This week, The Bank of England released a new £5 banknote into circulation in a sleek, more modern material: plastic.
Money is traditionally made from cotton because its long fiber length makes it more durable. But polymer banknotes have been increasing in popularity around the world.
According to Chemistry World, the cash printed in England is made from polypropylene with layers added for durability, opacity and reducing static. British officials have praised the new notes for being cleaner and strong enough to handle a trip through the washing machine.
The new notes will also come with the latest anti-counterfeit and security features.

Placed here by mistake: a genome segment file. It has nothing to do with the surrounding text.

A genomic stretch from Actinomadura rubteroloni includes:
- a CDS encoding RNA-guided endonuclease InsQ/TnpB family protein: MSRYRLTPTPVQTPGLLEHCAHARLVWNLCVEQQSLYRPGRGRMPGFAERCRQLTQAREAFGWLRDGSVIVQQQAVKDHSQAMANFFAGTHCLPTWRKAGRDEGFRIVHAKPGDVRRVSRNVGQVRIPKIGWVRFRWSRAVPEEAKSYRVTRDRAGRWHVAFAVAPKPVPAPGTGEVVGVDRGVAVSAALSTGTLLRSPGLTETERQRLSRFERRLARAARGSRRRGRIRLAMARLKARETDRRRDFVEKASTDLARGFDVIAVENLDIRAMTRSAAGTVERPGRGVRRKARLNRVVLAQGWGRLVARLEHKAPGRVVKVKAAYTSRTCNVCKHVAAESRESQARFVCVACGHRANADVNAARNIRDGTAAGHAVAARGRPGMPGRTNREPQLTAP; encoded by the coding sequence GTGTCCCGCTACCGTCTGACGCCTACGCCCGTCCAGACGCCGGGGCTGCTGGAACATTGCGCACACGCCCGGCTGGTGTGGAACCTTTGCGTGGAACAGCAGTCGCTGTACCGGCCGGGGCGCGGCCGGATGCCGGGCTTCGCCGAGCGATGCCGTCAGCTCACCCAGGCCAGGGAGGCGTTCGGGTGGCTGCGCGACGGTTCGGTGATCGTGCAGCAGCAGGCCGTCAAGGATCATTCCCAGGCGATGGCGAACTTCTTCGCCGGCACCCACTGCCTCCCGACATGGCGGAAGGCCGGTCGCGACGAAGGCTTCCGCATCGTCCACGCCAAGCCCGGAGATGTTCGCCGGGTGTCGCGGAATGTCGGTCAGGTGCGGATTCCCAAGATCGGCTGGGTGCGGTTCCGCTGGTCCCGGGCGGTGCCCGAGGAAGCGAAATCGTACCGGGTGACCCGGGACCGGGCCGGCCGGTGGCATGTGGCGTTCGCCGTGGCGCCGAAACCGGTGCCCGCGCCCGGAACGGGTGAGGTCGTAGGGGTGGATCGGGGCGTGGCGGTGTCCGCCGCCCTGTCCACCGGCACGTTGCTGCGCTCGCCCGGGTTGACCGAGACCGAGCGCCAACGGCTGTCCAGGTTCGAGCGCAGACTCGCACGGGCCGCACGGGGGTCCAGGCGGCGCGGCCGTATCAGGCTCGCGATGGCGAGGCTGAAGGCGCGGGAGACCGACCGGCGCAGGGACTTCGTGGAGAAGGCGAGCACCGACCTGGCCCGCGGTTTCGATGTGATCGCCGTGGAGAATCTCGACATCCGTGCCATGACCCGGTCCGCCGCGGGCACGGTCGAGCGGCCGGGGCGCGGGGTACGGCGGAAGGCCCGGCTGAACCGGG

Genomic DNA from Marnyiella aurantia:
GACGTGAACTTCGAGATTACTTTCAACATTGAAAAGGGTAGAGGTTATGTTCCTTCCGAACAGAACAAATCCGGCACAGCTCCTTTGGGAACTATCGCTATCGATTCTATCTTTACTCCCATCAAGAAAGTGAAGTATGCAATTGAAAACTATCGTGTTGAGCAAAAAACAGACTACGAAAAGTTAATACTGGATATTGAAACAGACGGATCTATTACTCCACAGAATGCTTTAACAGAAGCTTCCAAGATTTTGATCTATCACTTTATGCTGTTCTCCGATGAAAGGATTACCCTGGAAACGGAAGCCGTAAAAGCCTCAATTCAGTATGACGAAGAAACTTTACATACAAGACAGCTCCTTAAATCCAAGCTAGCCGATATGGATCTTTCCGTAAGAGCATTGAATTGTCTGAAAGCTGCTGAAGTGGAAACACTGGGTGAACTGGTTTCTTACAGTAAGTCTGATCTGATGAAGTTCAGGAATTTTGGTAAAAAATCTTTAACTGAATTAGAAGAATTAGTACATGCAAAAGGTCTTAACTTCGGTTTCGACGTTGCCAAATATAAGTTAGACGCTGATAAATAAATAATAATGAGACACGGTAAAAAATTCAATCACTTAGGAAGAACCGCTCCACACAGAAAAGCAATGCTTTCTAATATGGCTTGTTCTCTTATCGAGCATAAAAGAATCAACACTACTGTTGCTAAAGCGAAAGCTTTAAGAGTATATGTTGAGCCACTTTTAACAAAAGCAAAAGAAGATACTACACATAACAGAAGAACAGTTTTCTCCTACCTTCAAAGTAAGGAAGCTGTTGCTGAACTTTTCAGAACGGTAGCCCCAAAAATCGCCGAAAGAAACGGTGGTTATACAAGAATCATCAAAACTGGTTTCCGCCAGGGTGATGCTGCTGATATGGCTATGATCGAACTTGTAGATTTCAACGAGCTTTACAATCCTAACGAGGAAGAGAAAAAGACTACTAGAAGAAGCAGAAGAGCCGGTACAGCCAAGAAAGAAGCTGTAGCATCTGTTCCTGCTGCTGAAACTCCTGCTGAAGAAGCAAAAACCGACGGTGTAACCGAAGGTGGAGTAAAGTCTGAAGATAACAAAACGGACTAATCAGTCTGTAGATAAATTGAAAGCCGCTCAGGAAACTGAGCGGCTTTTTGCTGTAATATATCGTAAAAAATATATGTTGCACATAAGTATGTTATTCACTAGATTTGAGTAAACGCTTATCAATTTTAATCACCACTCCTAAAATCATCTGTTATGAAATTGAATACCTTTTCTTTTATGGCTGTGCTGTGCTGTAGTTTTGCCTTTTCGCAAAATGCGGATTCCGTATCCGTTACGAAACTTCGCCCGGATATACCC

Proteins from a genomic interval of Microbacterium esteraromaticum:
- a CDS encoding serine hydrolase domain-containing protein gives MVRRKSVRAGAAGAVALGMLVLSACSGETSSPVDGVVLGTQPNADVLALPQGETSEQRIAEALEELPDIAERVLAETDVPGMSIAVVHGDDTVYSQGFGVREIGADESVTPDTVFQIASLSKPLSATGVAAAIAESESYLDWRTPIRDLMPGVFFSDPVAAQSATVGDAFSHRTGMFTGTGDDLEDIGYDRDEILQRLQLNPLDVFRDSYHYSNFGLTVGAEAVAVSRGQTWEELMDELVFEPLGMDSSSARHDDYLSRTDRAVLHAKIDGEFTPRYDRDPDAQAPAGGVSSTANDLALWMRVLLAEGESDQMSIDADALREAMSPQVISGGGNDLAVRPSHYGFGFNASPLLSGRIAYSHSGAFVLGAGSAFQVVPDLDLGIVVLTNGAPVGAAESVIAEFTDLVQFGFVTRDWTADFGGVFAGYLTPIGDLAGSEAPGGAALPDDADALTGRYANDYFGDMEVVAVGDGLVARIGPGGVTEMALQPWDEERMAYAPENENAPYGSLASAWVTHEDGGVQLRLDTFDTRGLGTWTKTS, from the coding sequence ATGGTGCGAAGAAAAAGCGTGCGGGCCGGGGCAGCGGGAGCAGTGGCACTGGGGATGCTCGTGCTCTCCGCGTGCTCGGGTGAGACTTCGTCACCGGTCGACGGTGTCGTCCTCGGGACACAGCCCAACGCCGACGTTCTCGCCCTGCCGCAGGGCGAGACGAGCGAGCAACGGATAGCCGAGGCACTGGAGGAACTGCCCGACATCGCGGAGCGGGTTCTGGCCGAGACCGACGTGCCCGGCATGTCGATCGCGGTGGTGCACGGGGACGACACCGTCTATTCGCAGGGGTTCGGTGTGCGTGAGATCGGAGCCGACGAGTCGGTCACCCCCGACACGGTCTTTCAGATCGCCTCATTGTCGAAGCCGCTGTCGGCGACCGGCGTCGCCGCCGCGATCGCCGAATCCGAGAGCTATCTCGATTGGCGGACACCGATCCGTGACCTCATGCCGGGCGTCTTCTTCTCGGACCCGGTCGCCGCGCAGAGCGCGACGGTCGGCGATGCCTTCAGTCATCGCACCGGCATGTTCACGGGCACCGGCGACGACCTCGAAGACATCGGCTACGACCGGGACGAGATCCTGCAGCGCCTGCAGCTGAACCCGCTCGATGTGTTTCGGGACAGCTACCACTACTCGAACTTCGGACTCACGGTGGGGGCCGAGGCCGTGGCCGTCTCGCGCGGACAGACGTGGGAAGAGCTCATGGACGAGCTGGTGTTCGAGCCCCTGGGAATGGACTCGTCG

Chemistry World notes that the challenge with the more durable notes — the polymer cash is expected to last 2.5 times longer than paper — is that all accompanying inks, coatings and applied features also have to last longer.
After the 440 million £5 notes are phased in, Britain plans to begin the switch to £10 and £20 plastic notes as well.